BIRMINGHAM, Ala. – For weeks, church congregants in rural Alabama were on high alert, eager to find out who was burning down their churches. The answer, authorities now say, was three college students who took a prank too far.
Agents capped a month of tedious police work Wednesday when they arrested the three friends in connection with nine church arsons that had spread fear through rural Alabama.
According to court filings, the first arsons started as "a joke" that got out of hand. The other fires were apparently an attempt to throw off the massive arson investigation.
Jim Parker, pastor of Ashby Baptist Church, one of the churches burned, said he heard that the suspects were promising students from good families.
"We really are concerned about them as people," he said. "I would just like to know what they were thinking."
Two of the suspects were identified as Benjamin Nathan Moseley and Russell Lee DeBusk Jr., both 19-year-old students at Birmingham-Southern College. Matthew Lee Cloyd, a 20-year-old junior at the University of Alabama at Birmingham, also was arrested.
Dr. David Pollick, president of Birmingham-Southern College, said in statement that Moseley and DeBusk were suspended and banned from campus. He called the arson attacks "mindless cruelty."
"The entire community of Birmingham-Southern College — students, faculty, and staff — pledges to aid in the rebuilding of these lost churches through our resources and our labor," he said.
Acquaintances said DeBusk and Moseley were both amateur actors who were known as pranksters and dreamed of becoming stars. They performed in campus plays and appeared in a documentary film.
The arson attacks apparently began when the three got into Cloyd's sport utility vehicle for a night of deer shooting in Bibb County on Feb. 2, according to Walker Johnson, a federal agent who investigated the fires.
Moseley told agents that the three set fire to five Baptist churches in the early morning hours of Feb. 3. A witness quoted Cloyd as saying Moseley did it "as a joke and it got out of hand."
Moseley also told agents the four fires in west Alabama were set four days later "as a diversion to throw investigators off," an attempt that "obviously did not work," the court papers said.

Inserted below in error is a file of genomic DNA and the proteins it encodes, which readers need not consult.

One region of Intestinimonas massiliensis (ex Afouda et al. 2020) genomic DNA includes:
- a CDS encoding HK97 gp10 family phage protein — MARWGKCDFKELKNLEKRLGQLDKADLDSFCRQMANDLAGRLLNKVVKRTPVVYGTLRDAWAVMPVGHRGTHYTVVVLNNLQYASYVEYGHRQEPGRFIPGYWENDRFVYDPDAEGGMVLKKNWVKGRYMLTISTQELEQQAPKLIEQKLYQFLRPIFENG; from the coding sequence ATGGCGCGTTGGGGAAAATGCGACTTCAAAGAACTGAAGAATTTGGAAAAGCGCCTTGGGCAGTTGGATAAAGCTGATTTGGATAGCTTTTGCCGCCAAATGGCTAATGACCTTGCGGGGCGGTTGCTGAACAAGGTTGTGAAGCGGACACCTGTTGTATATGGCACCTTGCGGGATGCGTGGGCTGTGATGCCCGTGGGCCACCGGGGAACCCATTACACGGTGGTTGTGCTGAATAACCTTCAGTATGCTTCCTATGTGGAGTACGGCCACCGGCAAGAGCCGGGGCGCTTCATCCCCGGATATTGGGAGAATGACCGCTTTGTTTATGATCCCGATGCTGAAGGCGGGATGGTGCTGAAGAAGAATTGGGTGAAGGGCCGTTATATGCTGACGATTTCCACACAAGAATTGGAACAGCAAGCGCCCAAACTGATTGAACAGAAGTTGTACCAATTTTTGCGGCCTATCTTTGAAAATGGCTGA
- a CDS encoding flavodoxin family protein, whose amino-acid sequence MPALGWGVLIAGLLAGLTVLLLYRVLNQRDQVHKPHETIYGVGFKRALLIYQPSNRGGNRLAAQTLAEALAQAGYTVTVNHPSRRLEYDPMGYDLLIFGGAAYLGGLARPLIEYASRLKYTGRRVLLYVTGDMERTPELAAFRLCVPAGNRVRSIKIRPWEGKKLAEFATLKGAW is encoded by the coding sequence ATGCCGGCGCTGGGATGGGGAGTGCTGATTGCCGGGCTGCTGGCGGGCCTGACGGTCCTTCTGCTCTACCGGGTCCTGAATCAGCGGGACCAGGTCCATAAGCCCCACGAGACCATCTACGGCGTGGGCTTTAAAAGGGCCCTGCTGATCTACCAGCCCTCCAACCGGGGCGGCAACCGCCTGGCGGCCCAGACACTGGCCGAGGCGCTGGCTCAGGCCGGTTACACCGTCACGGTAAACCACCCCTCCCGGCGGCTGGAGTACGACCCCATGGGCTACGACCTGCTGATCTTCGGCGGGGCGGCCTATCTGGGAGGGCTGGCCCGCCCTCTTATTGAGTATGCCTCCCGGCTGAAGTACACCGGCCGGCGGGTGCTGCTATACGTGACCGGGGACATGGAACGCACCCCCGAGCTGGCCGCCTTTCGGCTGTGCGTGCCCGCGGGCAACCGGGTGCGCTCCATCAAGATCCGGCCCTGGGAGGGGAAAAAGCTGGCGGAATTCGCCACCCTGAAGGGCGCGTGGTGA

A judge ordered the three held until a hearing Friday.
Investigators had said earlier that they were looking for two men seen in a dark SUV near a few of the church fires, and documents show Cloyd drove a green Toyota SUV.
Tire tracks found at the scene of six church fires allegedly matched the type of tires on Cloyd's Toyota: a BF Goodrich All Terrain model.
Jim Collins at Cahaba Tires in Pelham said agents arrived Tuesday looking for records of those who had bought the tire in recent months. He said he had sold it four times — and one of the customers was Cloyd's mother.
Agents spoke with Cloyd's parents, Kimberly and Michael Cloyd. The father, a physician, said his son admitted that "he knew who did it and he was there," according to an affidavit. Then after the arrests, Moseley described how the church arsons unfolded, the affidavit said.
"We pushed and pushed and pushed until we could make the break," said Jim Cavanaugh, regional head of the Bureau of Alcohol, Tobacco, Firearms and Explosives. "This is a very difficult case."
DeBusk and Moseley were arrested on the same day they were featured in the campus newspaper. The article discussed their performances in campus plays, a documentary and their work in the film they had hopes of screening this fall.
Moseley wanted to head for Los Angeles after graduation, and DeBusk might have accompanied him.
"This is our crawling before we can walk," Moseley told The Hilltop News.
"You're crawlin', I'm walking," said DeBusk. "I crawled in high school."
Cloyd, who previously attended Birmingham-Southern, transferred last fall to UAB but was not believed to be involved in acting or film making with DeBusk and Moseley.
An attorney for Cloyd, Tommy Spina, declined comment on the charges, but added: "This is not a hate crime. This is not a religious crime."
A lawyer for DeBusk did not immediately return a message seeking comment, and court files did not list an attorney for Moseley.
The three were jailed on federal charges of conspiracy and setting fire to a single church — Ashby Baptist. If convicted, each count carries a mandatory minimum sentence of five years in prison. Additional charges are possible, authorities said.
Gov. Bob Riley said after the arrests that the arsons did not appear to be "any type of conspiracy against organized religion" or the Baptist faith.
"The faith-based community can rest a little easier," he said.